One lucky small business is set to score big-time with a free 30-second TV ad during the Super Bowl -- the grand prize in a new contest for entrepreneurs. But there are a few legal considerations you'll want to kick around in your head first.
The winner of the Intuit Small Business Big Game will get a professionally produced TV commercial that will likely be seen by more than 100 million viewers during Super Bowl XLVIII in February, according to USA Today.
Snagging a Super Bowl ad spot could be a game-changer for your small business, but the "Big Game" contest also comes with a lengthy set of rules. Here are five legal reminders for you to keep in mind:
- Public vote rules. Each person may cast one vote per day during the public voting phase. Don't try to "fake it 'til you make it" and get votes through fraudulent means -- like offering prizes to members of the public or using multiple/different email addresses, identities, and logins. Those votes won't count and could get you disqualified.
- Likeness and publicity issues. By accepting the prize (because you're obviously going to win), you're giving Intuit consent to use your name, city, state, and likeness -- basically, your pretty face. Remember, the Super Bowl will give you huge national exposure, but chances are not all of it will be positive. You can't bury your head in the sand when you're contractually obligated not to.
- Submission rights. When you upload your submission, you're only giving Intuit a license to use it. But when you win, your submission won't be your property anymore. You'll be required to transfer the rights to Intuit, which can then copyright the commercial and do what they want with it.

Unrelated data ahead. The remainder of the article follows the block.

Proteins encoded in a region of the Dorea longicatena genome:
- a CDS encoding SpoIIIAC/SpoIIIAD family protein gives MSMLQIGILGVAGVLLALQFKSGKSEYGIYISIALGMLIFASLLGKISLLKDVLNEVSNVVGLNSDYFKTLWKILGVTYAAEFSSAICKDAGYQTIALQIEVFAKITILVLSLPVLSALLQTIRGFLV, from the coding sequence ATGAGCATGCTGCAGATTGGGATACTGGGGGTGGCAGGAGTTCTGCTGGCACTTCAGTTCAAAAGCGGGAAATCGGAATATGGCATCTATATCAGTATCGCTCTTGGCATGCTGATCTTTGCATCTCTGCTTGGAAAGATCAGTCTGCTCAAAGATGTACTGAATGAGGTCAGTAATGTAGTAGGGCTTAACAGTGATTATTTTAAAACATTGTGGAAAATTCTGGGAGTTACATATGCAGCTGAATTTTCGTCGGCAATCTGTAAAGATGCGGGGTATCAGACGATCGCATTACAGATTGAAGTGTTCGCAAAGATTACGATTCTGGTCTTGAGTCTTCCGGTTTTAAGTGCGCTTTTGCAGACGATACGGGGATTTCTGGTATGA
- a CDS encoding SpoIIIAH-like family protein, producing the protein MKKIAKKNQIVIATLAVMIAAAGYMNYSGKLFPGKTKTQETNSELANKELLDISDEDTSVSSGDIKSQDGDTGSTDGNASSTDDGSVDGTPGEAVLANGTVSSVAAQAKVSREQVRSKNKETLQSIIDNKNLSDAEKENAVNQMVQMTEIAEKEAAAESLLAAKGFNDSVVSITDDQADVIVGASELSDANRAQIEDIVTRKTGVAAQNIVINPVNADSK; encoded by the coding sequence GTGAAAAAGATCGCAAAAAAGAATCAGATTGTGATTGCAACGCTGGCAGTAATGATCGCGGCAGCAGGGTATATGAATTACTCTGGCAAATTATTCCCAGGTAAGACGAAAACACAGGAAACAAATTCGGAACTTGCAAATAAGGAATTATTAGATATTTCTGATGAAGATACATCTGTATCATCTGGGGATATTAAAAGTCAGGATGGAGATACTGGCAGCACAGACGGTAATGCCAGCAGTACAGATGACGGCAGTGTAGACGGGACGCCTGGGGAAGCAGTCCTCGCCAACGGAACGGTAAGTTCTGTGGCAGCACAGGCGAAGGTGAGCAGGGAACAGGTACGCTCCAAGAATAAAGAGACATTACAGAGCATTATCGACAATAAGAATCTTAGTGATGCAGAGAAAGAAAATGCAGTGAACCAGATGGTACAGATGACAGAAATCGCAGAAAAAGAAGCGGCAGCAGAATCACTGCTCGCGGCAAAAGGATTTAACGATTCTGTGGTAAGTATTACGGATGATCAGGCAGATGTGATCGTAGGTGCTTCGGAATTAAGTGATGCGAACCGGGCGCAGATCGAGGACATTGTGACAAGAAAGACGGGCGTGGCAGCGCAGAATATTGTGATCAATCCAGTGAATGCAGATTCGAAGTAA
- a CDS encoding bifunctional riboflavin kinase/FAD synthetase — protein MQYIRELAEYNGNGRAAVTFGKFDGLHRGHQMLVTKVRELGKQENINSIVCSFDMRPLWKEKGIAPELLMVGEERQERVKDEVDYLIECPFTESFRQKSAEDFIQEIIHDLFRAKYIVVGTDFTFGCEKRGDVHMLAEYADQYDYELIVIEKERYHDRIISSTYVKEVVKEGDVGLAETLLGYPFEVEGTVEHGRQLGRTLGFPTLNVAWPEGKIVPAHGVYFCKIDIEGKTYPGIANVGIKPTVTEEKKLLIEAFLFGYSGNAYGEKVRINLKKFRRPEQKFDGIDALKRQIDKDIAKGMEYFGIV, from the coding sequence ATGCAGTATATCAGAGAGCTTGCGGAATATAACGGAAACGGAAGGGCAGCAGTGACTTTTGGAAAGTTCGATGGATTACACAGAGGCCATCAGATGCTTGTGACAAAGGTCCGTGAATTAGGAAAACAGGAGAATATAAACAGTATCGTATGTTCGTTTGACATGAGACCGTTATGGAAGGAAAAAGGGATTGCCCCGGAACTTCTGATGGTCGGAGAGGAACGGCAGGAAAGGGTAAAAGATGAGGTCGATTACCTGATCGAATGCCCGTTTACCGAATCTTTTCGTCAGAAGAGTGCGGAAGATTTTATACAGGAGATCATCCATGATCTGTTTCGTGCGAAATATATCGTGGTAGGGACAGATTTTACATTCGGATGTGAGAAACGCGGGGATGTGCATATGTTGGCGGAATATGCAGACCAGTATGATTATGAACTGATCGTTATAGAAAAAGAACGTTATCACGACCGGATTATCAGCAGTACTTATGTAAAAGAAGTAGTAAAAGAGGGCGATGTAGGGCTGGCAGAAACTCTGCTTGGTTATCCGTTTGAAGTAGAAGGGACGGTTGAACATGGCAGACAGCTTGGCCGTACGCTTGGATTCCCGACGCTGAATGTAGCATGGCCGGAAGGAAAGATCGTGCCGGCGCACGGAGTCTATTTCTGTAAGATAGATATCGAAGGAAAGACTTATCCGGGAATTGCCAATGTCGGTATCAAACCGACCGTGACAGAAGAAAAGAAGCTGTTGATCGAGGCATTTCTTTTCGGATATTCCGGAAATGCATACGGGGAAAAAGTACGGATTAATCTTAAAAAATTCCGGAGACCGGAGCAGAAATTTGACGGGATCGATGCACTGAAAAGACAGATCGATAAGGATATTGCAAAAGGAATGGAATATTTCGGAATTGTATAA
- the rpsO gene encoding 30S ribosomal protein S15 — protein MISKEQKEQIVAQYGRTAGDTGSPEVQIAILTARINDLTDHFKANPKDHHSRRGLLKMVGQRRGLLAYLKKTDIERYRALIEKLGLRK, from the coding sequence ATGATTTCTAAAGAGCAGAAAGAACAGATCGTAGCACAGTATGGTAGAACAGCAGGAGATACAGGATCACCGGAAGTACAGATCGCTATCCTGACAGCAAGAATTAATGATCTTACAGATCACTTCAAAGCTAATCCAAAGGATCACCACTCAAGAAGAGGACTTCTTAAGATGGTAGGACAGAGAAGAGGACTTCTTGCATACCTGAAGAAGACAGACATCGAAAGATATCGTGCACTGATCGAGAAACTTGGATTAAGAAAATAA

- Release from liability. If there are any legal issues with your submission (like copyright infringement), you're the one who will have to deal with it because the rules say you have indemnified Intuit from liability.
- Disputes. With such huge exposure on the line, a dispute may crop up along the way. If so, then you'd better like Michigan, because by signing the contract, you're agreeing to resolve disputes in a federal or state court in Michigan. You're also limited to recovering out-of-pocket costs -- no attorney fees or punitive damages. And don't think about pursuing a class action suit, because you've signed away that right, too.
On that note, time to crack open a brewsky and get those creative juices flowing. Good luck!
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